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Election results may aid immigration solution, Madison County Democrat says

November 16, 2018

It was a split decision for U.S. politics during the 2018 midterm elections.

Republicans retained control of the U.S. Senate, while the Democrats seized control of the U.S. House of Representatives for the first time since the 2010 election.

Pete Rizzo, chairman of the Madison County Democrats, said he anticipated a blue Democratic wave nationally, especially in the House, where every seat is up for grabs every two years.

“It’s like a sports analogy — you think that your team has a really good shot at winning,” Rizzo said. “But you still don’t want to be too ahead of yourself, so to speak.”

Since the Democrats now control the House, the Donald Trump administration will now face more scrutiny and questions from the Democrats when the administration is trying to pass any executive orders and legislation, Rizzo said.

But he’s also pleased that the House has a more diverse membership now — more women, Native Americans and African-Americans were elected — that could help bring the nation to work together despite polarization still running high in the country.

″(The representatives) can hopefully bring some experiences that others hadn’t had before in the past,” he said.

Because two parties now each have some degree of control, it may help the nation to finally come up with a bipartisan immigration solution and new infrastructure and “get some things done,” Rizzo said.

Being a Democrat in a red state like Nebraska comes with challenges, Rizzo said.

Some have preconceived notions that Democrats only want to work against the norm, while Democrats at times feel as they do not have a voice to express their ideas.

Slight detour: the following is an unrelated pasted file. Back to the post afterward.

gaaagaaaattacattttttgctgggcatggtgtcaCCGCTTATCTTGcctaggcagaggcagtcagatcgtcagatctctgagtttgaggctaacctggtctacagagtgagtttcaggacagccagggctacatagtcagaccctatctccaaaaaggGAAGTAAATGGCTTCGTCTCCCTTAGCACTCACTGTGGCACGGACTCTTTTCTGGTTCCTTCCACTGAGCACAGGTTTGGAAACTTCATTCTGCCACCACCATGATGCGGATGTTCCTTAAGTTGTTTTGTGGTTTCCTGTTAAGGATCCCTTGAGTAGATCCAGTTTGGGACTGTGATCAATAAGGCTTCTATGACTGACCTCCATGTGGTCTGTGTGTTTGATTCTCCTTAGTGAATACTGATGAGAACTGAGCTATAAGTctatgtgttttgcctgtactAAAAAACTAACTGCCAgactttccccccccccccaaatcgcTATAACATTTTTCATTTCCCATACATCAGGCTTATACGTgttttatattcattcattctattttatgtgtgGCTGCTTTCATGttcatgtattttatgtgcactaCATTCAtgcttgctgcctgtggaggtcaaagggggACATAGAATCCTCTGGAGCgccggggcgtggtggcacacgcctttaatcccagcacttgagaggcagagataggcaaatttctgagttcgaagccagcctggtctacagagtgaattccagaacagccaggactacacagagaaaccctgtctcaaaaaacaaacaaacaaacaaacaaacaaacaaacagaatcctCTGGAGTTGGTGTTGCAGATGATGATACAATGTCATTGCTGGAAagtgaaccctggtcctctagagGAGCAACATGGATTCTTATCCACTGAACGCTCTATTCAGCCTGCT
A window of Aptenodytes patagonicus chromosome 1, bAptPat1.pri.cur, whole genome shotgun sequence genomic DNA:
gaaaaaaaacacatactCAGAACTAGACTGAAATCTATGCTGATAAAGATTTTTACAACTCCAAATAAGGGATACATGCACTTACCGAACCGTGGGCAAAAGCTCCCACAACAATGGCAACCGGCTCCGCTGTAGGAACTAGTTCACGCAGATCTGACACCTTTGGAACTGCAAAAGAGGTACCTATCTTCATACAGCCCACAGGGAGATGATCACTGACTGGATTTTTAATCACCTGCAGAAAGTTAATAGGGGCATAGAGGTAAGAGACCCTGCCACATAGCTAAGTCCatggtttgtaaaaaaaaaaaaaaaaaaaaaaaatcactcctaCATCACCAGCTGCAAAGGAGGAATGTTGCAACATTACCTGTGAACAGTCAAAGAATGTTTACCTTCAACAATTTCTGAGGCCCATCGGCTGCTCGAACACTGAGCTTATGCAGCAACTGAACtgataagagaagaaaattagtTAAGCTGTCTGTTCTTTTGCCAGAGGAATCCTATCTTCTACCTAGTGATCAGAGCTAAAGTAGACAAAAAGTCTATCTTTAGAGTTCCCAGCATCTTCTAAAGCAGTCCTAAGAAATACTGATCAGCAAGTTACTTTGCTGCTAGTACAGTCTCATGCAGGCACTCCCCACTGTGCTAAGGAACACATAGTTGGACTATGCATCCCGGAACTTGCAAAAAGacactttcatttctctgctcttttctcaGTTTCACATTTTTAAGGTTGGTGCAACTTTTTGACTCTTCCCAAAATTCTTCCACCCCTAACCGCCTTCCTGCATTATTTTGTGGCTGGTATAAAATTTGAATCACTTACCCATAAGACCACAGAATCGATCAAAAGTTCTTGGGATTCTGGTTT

“It’s always a challenge because we are always the underdogs. Sometimes it’s frustrating because it feels like that — and I am sure I am not the only one who feels this way,” Rizzo said.

“If you put an ‘R’ next to your name and run, you are going to get voted in because you are running as Republican.”

Despite there being 362,240 registered Democrats in Nebraska to the Republicans’ total of 584,155, Rizzo said the 2018 midterm election still galvanized more Democrats to run for office. He pointed to U.S. Rep. Jeff Fortenberry’s challenger, first-time candidate Jessica McClure of Lincoln, who gained 40.3 percent of the voters in Nebraska’s 1st District race.

“That was a good start. Hopefully, that can continue to the next future election,” Rizzo said. “We were hoping, of course, that she would win.”

The 2018 election turnout was one of the highest in Nebraska history, and Rizzo said he doesn’t recall people on social media reminding one another of their right to vote prior to previous elections. But they did this time around, he said.

Roughly 56 percent of Nebraska’s registered voters participated in this year’s elections, in comparison to the nearly 48 percent of registered voters who went to the polls in the 2014 midterm election.

Rizzo said he hopes the increased voter engagement will lead to open dialogues about issues relevant to Nebraskans, including the passage of Medicaid expansion and working for tax breaks for middle-class families.

“We want to help people out,” he said. “We want to help Nebraska out.”

Even though polarization still runs high in the nation, Rizzo encourages both parties with political differences to work together.

″(Americans) can look at Nebraska and the rest of the Midwest values that we have and realize that we all should work together,” he said. “We all can agree to disagree, too, and do so respectfully.”

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